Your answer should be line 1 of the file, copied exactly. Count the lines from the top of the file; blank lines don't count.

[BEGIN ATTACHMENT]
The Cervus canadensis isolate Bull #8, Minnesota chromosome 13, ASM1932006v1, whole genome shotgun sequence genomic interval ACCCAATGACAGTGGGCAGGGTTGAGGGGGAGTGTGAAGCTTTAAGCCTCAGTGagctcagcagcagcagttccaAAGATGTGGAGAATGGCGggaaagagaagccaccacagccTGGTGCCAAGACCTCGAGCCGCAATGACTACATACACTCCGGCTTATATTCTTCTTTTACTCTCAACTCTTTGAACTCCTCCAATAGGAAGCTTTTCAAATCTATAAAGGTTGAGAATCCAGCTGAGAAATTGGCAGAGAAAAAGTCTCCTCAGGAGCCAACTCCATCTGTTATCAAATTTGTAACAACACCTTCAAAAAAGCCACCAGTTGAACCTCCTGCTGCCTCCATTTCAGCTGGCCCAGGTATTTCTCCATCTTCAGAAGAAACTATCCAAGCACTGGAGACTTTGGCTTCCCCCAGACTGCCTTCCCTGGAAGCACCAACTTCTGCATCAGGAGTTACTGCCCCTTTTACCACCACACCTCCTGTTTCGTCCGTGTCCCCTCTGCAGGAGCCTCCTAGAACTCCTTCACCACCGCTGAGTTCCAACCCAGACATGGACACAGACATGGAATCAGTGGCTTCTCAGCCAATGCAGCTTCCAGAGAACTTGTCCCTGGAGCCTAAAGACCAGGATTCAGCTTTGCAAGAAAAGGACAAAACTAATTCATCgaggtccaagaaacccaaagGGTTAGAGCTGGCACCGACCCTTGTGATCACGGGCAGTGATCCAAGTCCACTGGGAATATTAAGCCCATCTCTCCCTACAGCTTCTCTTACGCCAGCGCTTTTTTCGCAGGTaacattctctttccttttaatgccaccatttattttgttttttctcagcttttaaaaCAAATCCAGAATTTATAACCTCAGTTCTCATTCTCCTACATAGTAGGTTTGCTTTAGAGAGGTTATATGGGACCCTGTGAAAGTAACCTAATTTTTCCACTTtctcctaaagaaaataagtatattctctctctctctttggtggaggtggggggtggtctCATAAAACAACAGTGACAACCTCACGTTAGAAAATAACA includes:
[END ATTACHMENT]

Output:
The Cervus canadensis isolate Bull #8, Minnesota chromosome 13, ASM1932006v1, whole genome shotgun sequence genomic interval ACCCAATGACAGTGGGCAGGGTTGAGGGGGAGTGTGAAGCTTTAAGCCTCAGTGagctcagcagcagcagttccaAAGATGTGGAGAATGGCGggaaagagaagccaccacagccTGGTGCCAAGACCTCGAGCCGCAATGACTACATACACTCCGGCTTATATTCTTCTTTTACTCTCAACTCTTTGAACTCCTCCAATAGGAAGCTTTTCAAATCTATAAAGGTTGAGAATCCAGCTGAGAAATTGGCAGAGAAAAAGTCTCCTCAGGAGCCAACTCCATCTGTTATCAAATTTGTAACAACACCTTCAAAAAAGCCACCAGTTGAACCTCCTGCTGCCTCCATTTCAGCTGGCCCAGGTATTTCTCCATCTTCAGAAGAAACTATCCAAGCACTGGAGACTTTGGCTTCCCCCAGACTGCCTTCCCTGGAAGCACCAACTTCTGCATCAGGAGTTACTGCCCCTTTTACCACCACACCTCCTGTTTCGTCCGTGTCCCCTCTGCAGGAGCCTCCTAGAACTCCTTCACCACCGCTGAGTTCCAACCCAGACATGGACACAGACATGGAATCAGTGGCTTCTCAGCCAATGCAGCTTCCAGAGAACTTGTCCCTGGAGCCTAAAGACCAGGATTCAGCTTTGCAAGAAAAGGACAAAACTAATTCATCgaggtccaagaaacccaaagGGTTAGAGCTGGCACCGACCCTTGTGATCACGGGCAGTGATCCAAGTCCACTGGGAATATTAAGCCCATCTCTCCCTACAGCTTCTCTTACGCCAGCGCTTTTTTCGCAGGTaacattctctttccttttaatgccaccatttattttgttttttctcagcttttaaaaCAAATCCAGAATTTATAACCTCAGTTCTCATTCTCCTACATAGTAGGTTTGCTTTAGAGAGGTTATATGGGACCCTGTGAAAGTAACCTAATTTTTCCACTTtctcctaaagaaaataagtatattctctctctctctttggtggaggtggggggtggtctCATAAAACAACAGTGACAACCTCACGTTAGAAAATAACA includes: